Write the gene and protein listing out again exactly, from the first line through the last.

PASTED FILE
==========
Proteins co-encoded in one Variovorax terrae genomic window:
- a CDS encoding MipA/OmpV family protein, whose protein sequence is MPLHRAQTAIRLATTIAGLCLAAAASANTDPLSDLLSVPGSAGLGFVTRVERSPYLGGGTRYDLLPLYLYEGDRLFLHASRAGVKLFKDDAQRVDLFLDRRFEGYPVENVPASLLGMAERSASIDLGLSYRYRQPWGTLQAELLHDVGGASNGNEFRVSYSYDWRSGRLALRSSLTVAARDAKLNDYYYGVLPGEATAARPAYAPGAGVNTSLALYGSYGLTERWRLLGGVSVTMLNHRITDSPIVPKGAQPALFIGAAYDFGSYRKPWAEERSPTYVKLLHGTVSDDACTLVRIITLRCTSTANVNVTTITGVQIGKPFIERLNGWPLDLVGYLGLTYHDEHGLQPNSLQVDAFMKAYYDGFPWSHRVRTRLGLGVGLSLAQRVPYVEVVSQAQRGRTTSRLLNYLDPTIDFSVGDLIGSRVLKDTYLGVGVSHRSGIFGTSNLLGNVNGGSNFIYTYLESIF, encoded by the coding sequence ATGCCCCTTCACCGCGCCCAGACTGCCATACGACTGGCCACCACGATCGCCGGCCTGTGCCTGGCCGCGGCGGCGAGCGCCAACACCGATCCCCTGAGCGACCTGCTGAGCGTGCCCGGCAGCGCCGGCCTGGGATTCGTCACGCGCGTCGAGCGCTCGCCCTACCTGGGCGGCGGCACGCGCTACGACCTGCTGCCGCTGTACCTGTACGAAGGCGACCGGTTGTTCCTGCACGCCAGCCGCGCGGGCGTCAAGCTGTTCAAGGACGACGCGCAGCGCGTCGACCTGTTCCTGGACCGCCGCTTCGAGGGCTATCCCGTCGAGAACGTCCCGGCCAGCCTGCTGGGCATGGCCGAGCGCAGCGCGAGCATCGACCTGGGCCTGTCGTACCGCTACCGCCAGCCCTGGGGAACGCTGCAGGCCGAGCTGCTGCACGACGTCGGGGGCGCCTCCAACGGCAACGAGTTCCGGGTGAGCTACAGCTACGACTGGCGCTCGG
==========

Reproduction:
Proteins co-encoded in one Variovorax terrae genomic window:
- a CDS encoding MipA/OmpV family protein, whose protein sequence is MPLHRAQTAIRLATTIAGLCLAAAASANTDPLSDLLSVPGSAGLGFVTRVERSPYLGGGTRYDLLPLYLYEGDRLFLHASRAGVKLFKDDAQRVDLFLDRRFEGYPVENVPASLLGMAERSASIDLGLSYRYRQPWGTLQAELLHDVGGASNGNEFRVSYSYDWRSGRLALRSSLTVAARDAKLNDYYYGVLPGEATAARPAYAPGAGVNTSLALYGSYGLTERWRLLGGVSVTMLNHRITDSPIVPKGAQPALFIGAAYDFGSYRKPWAEERSPTYVKLLHGTVSDDACTLVRIITLRCTSTANVNVTTITGVQIGKPFIERLNGWPLDLVGYLGLTYHDEHGLQPNSLQVDAFMKAYYDGFPWSHRVRTRLGLGVGLSLAQRVPYVEVVSQAQRGRTTSRLLNYLDPTIDFSVGDLIGSRVLKDTYLGVGVSHRSGIFGTSNLLGNVNGGSNFIYTYLESIF, encoded by the coding sequence ATGCCCCTTCACCGCGCCCAGACTGCCATACGACTGGCCACCACGATCGCCGGCCTGTGCCTGGCCGCGGCGGCGAGCGCCAACACCGATCCCCTGAGCGACCTGCTGAGCGTGCCCGGCAGCGCCGGCCTGGGATTCGTCACGCGCGTCGAGCGCTCGCCCTACCTGGGCGGCGGCACGCGCTACGACCTGCTGCCGCTGTACCTGTACGAAGGCGACCGGTTGTTCCTGCACGCCAGCCGCGCGGGCGTCAAGCTGTTCAAGGACGACGCGCAGCGCGTCGACCTGTTCCTGGACCGCCGCTTCGAGGGCTATCCCGTCGAGAACGTCCCGGCCAGCCTGCTGGGCATGGCCGAGCGCAGCGCGAGCATCGACCTGGGCCTGTCGTACCGCTACCGCCAGCCCTGGGGAACGCTGCAGGCCGAGCTGCTGCACGACGTCGGGGGCGCCTCCAACGGCAACGAGTTCCGGGTGAGCTACAGCTACGACTGGCGCTCGG